College President Professor Jackie Taylor joined with leaders of Royal Colleges and other leading health organisations to call on the leaders of theleading UK political parties to establish a transparent rapid review of where we are and what needs to be done to prevent and prepare for a second wave of COVID-19.
The full text of the letter has been published in the British Medical Journal, adn is reprinted in full here:
Dear leaders of UK political parties,
Several countries are now experiencing covid-19 flare-ups. While the future shape of the pandemic in the UK is hard to predict, the available evidence indicates that local flare-ups are increasingly likely and a second wave a real risk. Many elements of the infrastructure needed to contain the virus are beginning to be put in place, but substantial challenges remain. The job now is not only to deal urgently with the wide ranging impacts of the first phase of the pandemic, but to ensure that the country is adequately prepared to contain a second phase.
You may have seen the recent editorial in The BMJ calling for a transparent rapid review of where we are and what needs to be done to prevent and prepare for a second wave.1 We believe that such a review is crucial and needs to happen soon if the public is to have confidence that the virus can be contained.
The review should not be about looking back or attributing blame. Rather it should be a rapid and forward looking assessment of national preparedness, based on an examination of the complex and inter-related policy areas listed below. These are too broad for any one of the existing select committees. That is why a cross party commission was suggested, establishing a constructive, non-partisan, four nations approach that could rapidly produce practical recommendations for action, based on what we have all learnt, and without itself becoming a distraction for those at the front line or in government. These recommendations should not require primary legislation or major organisational change. The approach would also help the public understand how and by whom they will be implemented. We believe this will be essential if the UK is to get ahead of the curve.
We are aware of YouGov polls showing that a majority of the public now support an “inquiry.” We also know that the prime minister and secretary of state for health and social care have received a petition from the Covid-19 Bereaved Families for Justice group, requesting a full public inquiry. The group has also called for an urgent interim inquiry, which shares the same fundamental approach and objective as our suggested rapid review: that it should be forward looking, practical, responsive to what the public at large want to see happen, and focused on evaluating national preparedness in the lead up to winter, with the aim of saving lives.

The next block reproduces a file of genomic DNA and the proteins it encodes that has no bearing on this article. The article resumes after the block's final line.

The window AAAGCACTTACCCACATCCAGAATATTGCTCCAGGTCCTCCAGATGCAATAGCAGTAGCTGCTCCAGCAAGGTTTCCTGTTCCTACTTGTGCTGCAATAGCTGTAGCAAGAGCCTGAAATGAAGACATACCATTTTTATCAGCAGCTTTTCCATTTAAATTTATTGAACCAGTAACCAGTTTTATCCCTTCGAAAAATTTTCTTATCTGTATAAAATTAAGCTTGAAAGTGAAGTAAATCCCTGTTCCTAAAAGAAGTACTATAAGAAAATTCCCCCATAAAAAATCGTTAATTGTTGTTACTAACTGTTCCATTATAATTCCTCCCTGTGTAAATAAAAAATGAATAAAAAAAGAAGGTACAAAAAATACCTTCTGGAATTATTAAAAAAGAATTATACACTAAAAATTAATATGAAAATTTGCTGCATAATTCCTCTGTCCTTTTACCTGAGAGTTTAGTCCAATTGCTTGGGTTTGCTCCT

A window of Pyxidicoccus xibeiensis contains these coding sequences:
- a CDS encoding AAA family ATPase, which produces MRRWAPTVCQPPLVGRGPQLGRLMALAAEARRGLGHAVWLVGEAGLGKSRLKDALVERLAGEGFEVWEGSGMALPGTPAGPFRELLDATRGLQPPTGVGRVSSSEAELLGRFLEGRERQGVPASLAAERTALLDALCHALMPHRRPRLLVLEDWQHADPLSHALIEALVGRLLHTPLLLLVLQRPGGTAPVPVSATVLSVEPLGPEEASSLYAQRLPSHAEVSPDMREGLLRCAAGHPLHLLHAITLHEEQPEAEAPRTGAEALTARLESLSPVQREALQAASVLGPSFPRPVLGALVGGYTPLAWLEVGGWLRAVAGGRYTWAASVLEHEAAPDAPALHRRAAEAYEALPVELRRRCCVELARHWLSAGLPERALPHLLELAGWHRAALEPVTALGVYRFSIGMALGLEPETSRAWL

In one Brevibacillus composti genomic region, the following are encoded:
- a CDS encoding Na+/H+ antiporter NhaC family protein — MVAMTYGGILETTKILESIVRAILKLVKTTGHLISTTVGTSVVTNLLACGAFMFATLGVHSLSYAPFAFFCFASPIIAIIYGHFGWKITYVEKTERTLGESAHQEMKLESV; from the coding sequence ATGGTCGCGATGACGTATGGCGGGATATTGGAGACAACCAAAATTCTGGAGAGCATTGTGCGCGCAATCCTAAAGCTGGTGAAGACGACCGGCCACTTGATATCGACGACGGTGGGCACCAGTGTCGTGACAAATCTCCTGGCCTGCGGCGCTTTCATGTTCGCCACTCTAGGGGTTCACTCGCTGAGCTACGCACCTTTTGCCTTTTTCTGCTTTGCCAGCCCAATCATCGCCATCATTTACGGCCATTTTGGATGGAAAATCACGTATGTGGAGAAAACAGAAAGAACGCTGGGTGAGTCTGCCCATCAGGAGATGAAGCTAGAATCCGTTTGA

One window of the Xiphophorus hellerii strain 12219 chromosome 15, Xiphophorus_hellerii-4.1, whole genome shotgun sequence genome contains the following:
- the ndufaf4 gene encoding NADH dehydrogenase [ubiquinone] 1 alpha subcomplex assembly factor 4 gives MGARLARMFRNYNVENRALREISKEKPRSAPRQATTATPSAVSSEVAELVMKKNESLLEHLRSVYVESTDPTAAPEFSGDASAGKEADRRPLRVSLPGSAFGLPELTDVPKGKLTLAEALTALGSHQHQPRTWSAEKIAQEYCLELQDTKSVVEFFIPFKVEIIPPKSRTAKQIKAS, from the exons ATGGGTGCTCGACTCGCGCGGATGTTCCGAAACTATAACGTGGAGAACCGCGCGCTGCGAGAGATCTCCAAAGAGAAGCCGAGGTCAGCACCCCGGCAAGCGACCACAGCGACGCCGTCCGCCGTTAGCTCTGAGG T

We are not wedded to any particular design of inquiry or review, but as outlined in the editorial, we believe it should be quick, broad, ambitious, able to command widespread public and stakeholder trust, and needs to happen now. It should focus on those areas of weakness where action is needed urgently to prevent further loss of life and restore the economy as fully and as quickly as possible. We believe the list below includes those areas.
As stakeholders and leaders of the UK’s medical, nursing, and public health professions, we urge you to establish such a review. We think there’s a strong case for an immediate assessment of national preparedness, with the first results available no later than August, and that all its work should be completed by the end of October. We don’t underestimate the complexities of establishing this in the required timeframe. We stand by ready to help in whatever way we can.
Policy areas needing rapid attention:
– Governance including parliamentary scrutiny and involvement of regional and local structures and leaders
– Procurement of goods and services
– Coordination of existing structures, in a way designed to optimise the establishment of effective public health and communicable disease control infrastructure, the resilience of the NHS as a whole, and the shielding of vulnerable individuals and communities
– The disproportionate burden on black, Asian, and minority ethnic individuals and communities
– International collaboration, especially to mitigate any new difficulties in pandemic management due to Brexit